Michael Waldman recommends “Burr,” by Gore Vidal.

Originally Broadcast: January 20, 2004

David Von Drehle– “The Fire That Changed America”

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Triangle, the Fire That Changed America

Until September 11, 2001, The Triangle Shirtwaste Fire on March 25, 1911 was the deadliest workplace disaster in the history of New York City. David Von Drehle, a political writer for the Washington Post, is the author of “Triangle, the Fire That Changed America,” a detailed examination of how one event changed the course of the 20th century politics and labor relations.

David Von Drehle recommends “Plunkitt of Tammany Hall,” by William Riordan.

Originally Broadcast: September 9, 2003

Dr. Dolores Hayden– “From City to Suburb”

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This episode was originally broadcasted on November 21, 2003.

Building Suburbia: Green Fields and Urban Growth, 1820 to 2000

The development and the expansion of homes, where they are and why they came to be in the places they are, are issues of particular importance to Dolores Hayden, Professor of Architecture and Urbanism and American Studies at Yale University. Her book, “Building Suburbia: Green Fields and Urban Growth, 1820 to 2000,” explores the design and development of the suburbs and suburbia’s relevance in American history.

Dr. Dolores Hayden recommends “A Consumer’s Republic,” by Liz Cohen.

David Corn– “Does President Bush Lie?”

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This episode was first broadcasted on November 25, 2003

The Lies of George W. Bush, Mastering the Politics of Deception
According to David Corn, the author of “The Lies of George W. Bush, Mastering the Politics of Deception,” all American Presidents have lied, but George W. Bush has relentlessly abused the truth. Corn, the Washington editor of The Nation, offers a scathing indictment of Bush, as he reveals and examines the deceptions at the heart of the Bush presidency.

David Corn recommends “Roscoe,” by William Kennedy & “All the King’s Men,” by Robert Penn Warren.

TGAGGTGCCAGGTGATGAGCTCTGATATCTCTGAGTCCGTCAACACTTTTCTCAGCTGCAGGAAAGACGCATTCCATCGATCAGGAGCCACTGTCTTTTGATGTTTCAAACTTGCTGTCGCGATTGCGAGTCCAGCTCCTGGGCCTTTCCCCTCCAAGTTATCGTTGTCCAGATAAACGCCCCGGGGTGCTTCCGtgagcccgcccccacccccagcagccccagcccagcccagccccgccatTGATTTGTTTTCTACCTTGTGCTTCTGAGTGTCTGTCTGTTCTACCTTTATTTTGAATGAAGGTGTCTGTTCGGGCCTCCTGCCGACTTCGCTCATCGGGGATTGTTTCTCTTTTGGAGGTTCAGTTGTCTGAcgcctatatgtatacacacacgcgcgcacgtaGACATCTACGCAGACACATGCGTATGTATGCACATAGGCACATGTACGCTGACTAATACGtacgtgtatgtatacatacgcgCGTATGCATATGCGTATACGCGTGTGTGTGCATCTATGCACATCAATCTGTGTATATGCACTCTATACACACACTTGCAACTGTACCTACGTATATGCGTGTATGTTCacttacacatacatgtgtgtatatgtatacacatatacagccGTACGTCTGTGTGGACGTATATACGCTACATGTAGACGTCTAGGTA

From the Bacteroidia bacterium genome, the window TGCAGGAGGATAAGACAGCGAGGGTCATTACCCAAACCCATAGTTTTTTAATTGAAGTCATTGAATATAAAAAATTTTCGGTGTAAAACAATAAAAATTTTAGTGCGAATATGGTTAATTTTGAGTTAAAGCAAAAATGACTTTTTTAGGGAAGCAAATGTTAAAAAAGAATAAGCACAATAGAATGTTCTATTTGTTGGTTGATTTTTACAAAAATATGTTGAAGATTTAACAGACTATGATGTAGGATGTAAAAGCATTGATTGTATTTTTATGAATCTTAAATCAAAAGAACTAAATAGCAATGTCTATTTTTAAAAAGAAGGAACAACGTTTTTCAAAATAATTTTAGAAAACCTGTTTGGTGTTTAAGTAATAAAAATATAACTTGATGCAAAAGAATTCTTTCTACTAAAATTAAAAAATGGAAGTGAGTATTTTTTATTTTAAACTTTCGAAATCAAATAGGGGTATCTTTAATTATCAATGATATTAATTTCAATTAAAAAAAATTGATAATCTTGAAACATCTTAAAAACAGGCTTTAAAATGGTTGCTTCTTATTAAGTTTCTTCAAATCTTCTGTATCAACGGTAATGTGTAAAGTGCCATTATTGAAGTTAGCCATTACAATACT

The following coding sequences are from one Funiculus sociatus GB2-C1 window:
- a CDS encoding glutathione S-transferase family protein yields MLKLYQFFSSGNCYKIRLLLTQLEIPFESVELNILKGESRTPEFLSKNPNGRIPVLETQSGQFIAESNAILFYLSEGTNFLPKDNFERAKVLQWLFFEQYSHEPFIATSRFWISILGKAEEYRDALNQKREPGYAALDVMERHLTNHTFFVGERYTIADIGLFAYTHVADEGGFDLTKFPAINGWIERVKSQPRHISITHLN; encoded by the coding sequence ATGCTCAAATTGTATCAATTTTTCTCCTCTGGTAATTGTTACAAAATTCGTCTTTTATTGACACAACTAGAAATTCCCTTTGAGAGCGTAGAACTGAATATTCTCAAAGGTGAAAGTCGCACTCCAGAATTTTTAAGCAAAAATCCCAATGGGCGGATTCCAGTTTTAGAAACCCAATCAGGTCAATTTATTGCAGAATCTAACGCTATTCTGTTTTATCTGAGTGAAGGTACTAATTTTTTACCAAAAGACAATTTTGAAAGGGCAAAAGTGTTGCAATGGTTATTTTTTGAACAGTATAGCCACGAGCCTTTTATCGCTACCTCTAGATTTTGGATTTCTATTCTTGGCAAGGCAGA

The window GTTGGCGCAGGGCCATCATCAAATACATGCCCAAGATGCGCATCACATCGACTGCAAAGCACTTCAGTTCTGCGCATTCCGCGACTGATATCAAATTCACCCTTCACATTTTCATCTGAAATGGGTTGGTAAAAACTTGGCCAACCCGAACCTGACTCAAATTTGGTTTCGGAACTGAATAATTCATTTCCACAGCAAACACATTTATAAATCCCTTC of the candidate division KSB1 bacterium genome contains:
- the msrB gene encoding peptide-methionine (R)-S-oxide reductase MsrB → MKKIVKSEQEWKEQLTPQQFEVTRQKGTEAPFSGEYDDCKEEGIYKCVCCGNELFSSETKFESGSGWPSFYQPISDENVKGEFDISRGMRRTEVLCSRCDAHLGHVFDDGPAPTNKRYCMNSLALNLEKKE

Originally Broadcast: November 25, 2003

Alston Chase – “Who is Ted Kaczynski?” Part 2

This program was originally broadcasted: July 1, 2003 & July 8, 2003

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Harvard and the Unabomber: The Education of an American Terrorist

“Harvard and the Unabomber: The Education of an American Terrorist” is a book by Alston Chase, former Chair of the Philosophy Department at Macalester University in Minnesota. After studying the life and experiences of Theodore Kaczynski, who came to be known as the Unabomber, Chase characterizes him as product of the post World War II angst. Our discussion on Kaczynski continued through two parts.

Alston Chase recommends “Pity of War,” by Nile Furgeson.

Alston Chase – “Who is Ted Kaczynski?” Part 1

This program was originally broadcasted: July 1, 2003 & July 8, 2003

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Harvard and the Unabomber: The Education of an American Terrorist

“Harvard and the Unabomber: The Education of an American Terrorist” is a book by Alston Chase, former Chair of the Philosophy Department at Macalester University in Minnesota. After studying the life and experiences of Theodore Kaczynski, who came to be known as the Unabomber, Chase characterizes him as product of the post World War II angst. Our discussion on Kaczynski continued through two parts.

Alston Chase recommends “Pity of War,” by Nile Furgeson.